Yes, it was Christmas, and they had shared the little they had with us, the missionaries, as they would have shared with Christ. It was the only gift we received that Christmas day, a gift I will never forget.
Our Difficult Neighbor
My husband and I were living in a second-story apartment with our small son and daughter. We looked forward to Christmas that year with our two children. Our son was growing fast, and as any normal toddler, he liked to move a lot. He often ran around the apartment just for fun. We enjoyed his antics, but our neighbor downstairs was rather impatient. He often turned up his music in retaliation and came upstairs to complain to us.
It was a frustrating situation for us. What is a little boy supposed to do all day if he is not able to move freely? It broke my heart to keep him quiet when he was so full of gleeful energy. We met with our apartment manager and our neighbor to try to resolve the conflict. As we talked I noticed that our neighbor was especially defensive in his words and attitude. During the discussion, the Savior’s words from Matthew 5:44 came to my mind: “Love your enemies, bless them that curse you, do good to them that hate you, and pray for them which despitefully use you, and persecute you.” I did not necessarily consider him an enemy, but we certainly didn’t see eye to eye.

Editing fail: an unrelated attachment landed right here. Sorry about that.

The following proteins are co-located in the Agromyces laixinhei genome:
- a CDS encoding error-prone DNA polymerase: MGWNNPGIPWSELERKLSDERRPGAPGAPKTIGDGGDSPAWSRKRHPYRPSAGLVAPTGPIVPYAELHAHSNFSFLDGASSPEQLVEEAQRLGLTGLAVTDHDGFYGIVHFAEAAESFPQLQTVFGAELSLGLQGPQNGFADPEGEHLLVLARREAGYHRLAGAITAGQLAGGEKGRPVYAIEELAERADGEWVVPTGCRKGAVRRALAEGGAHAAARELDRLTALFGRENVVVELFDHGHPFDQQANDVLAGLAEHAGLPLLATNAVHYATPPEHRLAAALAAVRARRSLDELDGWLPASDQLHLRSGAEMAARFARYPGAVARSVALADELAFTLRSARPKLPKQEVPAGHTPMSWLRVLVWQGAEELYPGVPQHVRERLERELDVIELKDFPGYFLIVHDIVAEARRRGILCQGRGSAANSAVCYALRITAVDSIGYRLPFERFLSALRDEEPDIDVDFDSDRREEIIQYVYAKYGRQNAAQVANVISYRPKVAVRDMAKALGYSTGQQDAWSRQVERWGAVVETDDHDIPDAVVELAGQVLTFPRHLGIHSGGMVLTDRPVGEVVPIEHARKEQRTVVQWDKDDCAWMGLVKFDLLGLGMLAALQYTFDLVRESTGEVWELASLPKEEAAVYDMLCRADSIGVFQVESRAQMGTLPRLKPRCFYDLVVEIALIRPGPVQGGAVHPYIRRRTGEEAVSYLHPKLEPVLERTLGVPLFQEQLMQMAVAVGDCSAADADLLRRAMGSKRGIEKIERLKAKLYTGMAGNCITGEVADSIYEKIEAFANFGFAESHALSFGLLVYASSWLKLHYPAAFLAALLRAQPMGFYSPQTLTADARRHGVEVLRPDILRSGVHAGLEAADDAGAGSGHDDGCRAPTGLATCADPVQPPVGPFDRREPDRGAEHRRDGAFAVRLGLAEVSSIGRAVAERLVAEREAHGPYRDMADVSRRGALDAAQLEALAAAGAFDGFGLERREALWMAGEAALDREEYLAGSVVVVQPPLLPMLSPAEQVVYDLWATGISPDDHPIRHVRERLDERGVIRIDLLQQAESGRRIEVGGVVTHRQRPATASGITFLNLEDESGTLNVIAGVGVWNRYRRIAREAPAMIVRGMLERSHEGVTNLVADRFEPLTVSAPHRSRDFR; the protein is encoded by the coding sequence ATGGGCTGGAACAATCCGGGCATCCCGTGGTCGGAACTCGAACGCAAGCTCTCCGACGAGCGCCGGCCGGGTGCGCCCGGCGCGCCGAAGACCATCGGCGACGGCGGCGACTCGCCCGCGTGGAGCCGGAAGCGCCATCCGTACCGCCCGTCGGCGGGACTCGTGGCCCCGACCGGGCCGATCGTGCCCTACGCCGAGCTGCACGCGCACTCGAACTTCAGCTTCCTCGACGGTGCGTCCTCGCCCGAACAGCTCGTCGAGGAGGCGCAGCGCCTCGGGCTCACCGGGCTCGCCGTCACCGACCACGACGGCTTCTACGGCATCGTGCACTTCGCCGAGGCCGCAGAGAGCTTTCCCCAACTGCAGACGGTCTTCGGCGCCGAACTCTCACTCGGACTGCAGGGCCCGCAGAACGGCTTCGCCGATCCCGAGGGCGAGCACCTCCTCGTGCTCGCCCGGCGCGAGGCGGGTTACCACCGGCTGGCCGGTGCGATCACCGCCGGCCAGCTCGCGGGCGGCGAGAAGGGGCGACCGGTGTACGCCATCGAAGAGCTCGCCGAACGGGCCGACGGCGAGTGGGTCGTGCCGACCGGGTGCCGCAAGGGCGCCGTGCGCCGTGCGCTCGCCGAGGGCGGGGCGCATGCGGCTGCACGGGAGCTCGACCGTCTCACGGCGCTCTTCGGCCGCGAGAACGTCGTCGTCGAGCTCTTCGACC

He was in the military, and his wife had not been able to join him yet, so he was alone in a strange town. And when he came home from work, he had to deal with this noise above his apartment. I began to see how difficult it might be for him, but I still did not have a fair solution. I started to pray for him, and my heart was touched to be a little more sympathetic.
We welcomed my husband’s parents to spend the holidays with us that year. On Christmas Eve we were enjoying each other’s company and the special spirit of the season. Soon we heard and felt the vibration of loud music coming from the apartment below. It seemed very loud this time, but I remember feeling sorry for him rather than impatient. Thinking about the verse in Matthew 5, I made up a plate of homemade Christmas cookies for our neighbor.
My husband and I went down to deliver them. When our neighbor opened the door, he scowled at us and said, “WHAT?” I could tell he was expecting an unpleasant confrontation. Instead, we ignored the loud music and wished him a heartfelt merry Christmas. We smiled, and I could see his face soften as he accepted the cookies. He smiled back and thanked us, wishing us a merry Christmas also. It wasn’t long before the music was turned down.
We saw our neighbor outside a few days later, and he thanked us again for the cookies. He was smiling at us again, and we found it easy to smile back at him. We asked him if he had a church to go to, because he was new in town. He said he hadn’t found one yet, so we invited him to our church, and he accepted our invitation. He began visiting with the missionaries and soon wanted to be baptized. He and our son had their picture taken together on the day of his baptism.